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Council gives nod to Teamsters contract

GLOVERSVILLE — The Common Council on Tuesday ratified a new, 18-month collective bargaining agreement with the Gloversville Teamsters Local 294 that keeps salaries flat but includes a one-time payment to all current union members.

The previous agreement between the city and the Teamsters expired on Dec. 31, 2019 but remained in effect as required by law while the two parties negotiated a new contract. The new agreement goes into effect immediately running from Jan. 1, 2020 through June 30, 2021.

The local Teamsters union is comprised of all full-time and part-time employees of the Transit Department except for the mobility manager.

The memorandum of agreement was ratified by the union membership before it was ratified by the Common Council on Tuesday through the unanimous approval of an emergency resolution.

Mayor Vincent DeSantis explained that the city and union recently reached the short-term agreement and sought to ratify the contract that includes new terms surrounding holiday time ahead of Thanksgiving.

The collective bargaining agreement keeps hourly salaries for union members flat but includes a one-time payment of $800 each for all full-time staffers and $400 each for all part-time staffers, less applicable deductions.

Under the agreement the annual contribution of union members for medical, dental and vision benefits will increase by $13.22 a year to a total of $790.92 for an individual plan, $26.61 to a total of $1581.36 for a two-person plan and $36.31 to a total of $2173.90 for a family plan.

The contract also shortens the probationary period for new hires to 90 days, down from 180, but maintains hourly wages at $1 less than the full hourly rate for the first six months of employment.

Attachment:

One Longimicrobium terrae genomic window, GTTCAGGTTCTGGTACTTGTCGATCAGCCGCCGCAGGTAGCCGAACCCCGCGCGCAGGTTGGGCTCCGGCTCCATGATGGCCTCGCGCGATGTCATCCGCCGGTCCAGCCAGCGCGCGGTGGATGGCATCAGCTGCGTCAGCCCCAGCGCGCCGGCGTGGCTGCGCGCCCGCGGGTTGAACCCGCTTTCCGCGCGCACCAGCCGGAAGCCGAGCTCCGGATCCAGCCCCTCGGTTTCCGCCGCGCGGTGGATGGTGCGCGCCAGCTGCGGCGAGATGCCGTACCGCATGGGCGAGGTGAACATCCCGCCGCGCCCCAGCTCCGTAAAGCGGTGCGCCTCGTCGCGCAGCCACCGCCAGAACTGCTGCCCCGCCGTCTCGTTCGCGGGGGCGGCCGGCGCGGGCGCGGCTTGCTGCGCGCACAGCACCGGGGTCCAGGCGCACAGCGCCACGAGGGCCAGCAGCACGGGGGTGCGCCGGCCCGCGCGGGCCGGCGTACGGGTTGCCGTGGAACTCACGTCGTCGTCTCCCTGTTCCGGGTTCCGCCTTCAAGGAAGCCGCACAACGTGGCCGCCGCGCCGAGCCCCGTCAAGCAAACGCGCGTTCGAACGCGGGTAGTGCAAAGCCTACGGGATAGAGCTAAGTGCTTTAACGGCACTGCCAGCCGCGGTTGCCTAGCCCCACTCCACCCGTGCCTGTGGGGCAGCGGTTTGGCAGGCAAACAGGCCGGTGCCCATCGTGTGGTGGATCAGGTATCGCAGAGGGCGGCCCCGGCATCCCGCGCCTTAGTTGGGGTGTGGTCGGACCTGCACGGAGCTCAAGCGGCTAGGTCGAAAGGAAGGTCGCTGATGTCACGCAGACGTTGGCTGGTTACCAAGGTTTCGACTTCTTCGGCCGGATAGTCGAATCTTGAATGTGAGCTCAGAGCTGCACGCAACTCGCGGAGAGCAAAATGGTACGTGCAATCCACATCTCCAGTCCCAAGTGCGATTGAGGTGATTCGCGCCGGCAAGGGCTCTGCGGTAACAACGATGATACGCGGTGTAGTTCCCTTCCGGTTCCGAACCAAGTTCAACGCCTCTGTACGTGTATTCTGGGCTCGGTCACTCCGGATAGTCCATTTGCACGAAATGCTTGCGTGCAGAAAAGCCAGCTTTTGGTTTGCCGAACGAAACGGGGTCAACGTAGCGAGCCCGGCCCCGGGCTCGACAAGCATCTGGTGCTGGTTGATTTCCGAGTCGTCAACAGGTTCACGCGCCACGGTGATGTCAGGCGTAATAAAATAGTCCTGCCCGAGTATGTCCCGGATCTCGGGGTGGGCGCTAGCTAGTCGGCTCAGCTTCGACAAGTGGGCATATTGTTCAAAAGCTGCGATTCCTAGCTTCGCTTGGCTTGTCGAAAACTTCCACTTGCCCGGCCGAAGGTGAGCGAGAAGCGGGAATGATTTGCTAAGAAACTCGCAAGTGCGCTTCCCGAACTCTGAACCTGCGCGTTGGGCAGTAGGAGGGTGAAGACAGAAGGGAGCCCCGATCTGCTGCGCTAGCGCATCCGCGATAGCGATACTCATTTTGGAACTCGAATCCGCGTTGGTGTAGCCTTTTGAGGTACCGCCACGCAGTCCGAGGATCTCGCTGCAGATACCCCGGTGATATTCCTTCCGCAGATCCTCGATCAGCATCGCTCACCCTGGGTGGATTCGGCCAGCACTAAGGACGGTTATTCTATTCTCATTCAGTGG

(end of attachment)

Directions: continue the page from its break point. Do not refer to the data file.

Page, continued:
Additionally, the agreement stipulates that job openings will be posted internally as they arise and that any members of the collective bargaining unit who apply will be considered for the position in addition to any current or former full-time, part-time, per-diem, temporary or substitute drivers who apply and who left in good standing. The city retains the right to hire the candidate who is ultimately determined to be most qualified for the position.

The contract removes holidays from consideration of days worked for the purpose of computing overtime and reduces the number of hours that are paid out to part-time staff for holidays on which employees do not work to a total of four hours, down from five.

DeSantis pointed to the contract as a balanced agreement between the negotiating sides that also cleans up some previously existing language.

“I think it’s fair to the workers, I think it clarifies a lot of things in the agreement and it’s also fair to the city and not a huge drain on our resources,” said DeSantis. “It’s a short-term contract but it settles a lot of things that were kind of up in the air.”

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